What am I giving to God? The better question is how much of myself am I giving to God? Life is all about balance, and with matters of contentment, it’s the same principle. We read passages like Philippians 4:11 that talk about learning to be content in all things, but then we read other passages such as 1 Corinthians 3:2 or Hebrews 5:12 about how we should not be content. So what’s the difference? The difference is in the matter of spiritual things versus physical and material things. Consider the church in Sardis, for example. Sardis was a city of great wealth and power, and was considered an important metropolis during the Persian empire, and its prominence continued into the Greek empire. However, during the Roman empire, and moving into the Byzantine empire, the city greatly declined and faded in history. But much is said about the church, and when we read Revelation 3:1-6, we get a good idea why.
Sardis is the first of the seven congregations that Jesus does not first address the good within the church. However, He goes straight to the heart of the issue: “… I know your works, that you have a name that you are live, but you are dead. Be watchful, and strengthen the things which remain, that are ready to die, for I have not found your works perfect before God” (vv. 1-2). Jesus, through the inspired writing of John, is directing their focus to their service to God. Commentator G.B. Caird sums their service up well by saying they were “… content with mediocrity, lacking both the enthusiasm to entertain a heresy and the depth of conviction which provokes intolerance, it was too innocuous to be worth persecuting” and even calls Sardis, “the perfect model of inoffensive Christianity.” By the context, they were offering service to God in some manner, but it was nowhere near their best, nor was it heartfelt. They were content with their spiritual life, instead of pushing forward and growing like they could have. Because of this, they received the warning to “Remember therefore how you have received and heard; hold fast and repent. Therefore if you will not watch, I will come upon you as a thief, and you will not know what hour I will come upon you” (v. 3). Jesus is beseeching them to revive the heart and fire they once had and not let it die out. If they will not adhere to the warning, then when Christ comes again, they will not be ready and can only expect condemnation.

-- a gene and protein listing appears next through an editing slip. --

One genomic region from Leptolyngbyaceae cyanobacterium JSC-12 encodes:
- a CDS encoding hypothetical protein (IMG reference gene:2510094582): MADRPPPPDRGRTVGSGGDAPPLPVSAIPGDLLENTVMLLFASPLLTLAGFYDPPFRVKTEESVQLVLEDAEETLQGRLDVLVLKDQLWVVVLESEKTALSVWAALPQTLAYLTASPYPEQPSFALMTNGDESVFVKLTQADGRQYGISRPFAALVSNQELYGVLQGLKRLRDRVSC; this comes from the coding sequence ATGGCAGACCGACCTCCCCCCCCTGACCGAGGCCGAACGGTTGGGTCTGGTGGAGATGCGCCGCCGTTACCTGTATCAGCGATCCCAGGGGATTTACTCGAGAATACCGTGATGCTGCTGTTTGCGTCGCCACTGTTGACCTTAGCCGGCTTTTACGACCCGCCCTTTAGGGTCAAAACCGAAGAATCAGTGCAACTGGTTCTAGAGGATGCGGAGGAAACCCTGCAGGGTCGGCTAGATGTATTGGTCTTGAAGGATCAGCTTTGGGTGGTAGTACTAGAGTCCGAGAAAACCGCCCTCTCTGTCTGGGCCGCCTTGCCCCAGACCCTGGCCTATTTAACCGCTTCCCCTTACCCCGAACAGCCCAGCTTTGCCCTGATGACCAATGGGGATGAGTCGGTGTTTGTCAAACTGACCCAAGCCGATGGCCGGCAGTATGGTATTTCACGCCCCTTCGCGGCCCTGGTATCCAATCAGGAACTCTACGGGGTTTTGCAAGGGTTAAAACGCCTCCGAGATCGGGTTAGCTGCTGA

On the contrary, Jesus does give them some glimmer of hope. After rebuking the church, He reminds them that they do “have a few names even in Sardis who have not defiled their garments; and they shall walk with Me in white garments, for they are worthy” (v. 4). This church was not completely dead; there were some who were still giving their best to God and not defiling themselves with the things of this world, but they were in the minority. The point is that they are dying; their future is bleak, but there is a small beacon of life that they still have, and if they will hold on and not settle for mediocrity, they can be revived.
So again the question is, what are you giving to God? How much of yourself are you giving to God? Are you settling for mediocrity, and giving God half-hearted devotion? If so, then that will not make the cut, and you are spiritually dying, just like the church in Sardis. God asks, and demands the utmost service and respect, and rightly so. There is hope for all of us though. There are people who will not settle for mediocrity, and if we will follow their example, then we too can be considered worthy to walk with Jesus. Jesus finishes His address to the church in Sardis in v. 5, and can also be a final reminder for us: “He who overcomes shall be clothed in white garments, and I will not blot out his name from the Book of Life; but I will confess his name before My Father and before His angels.”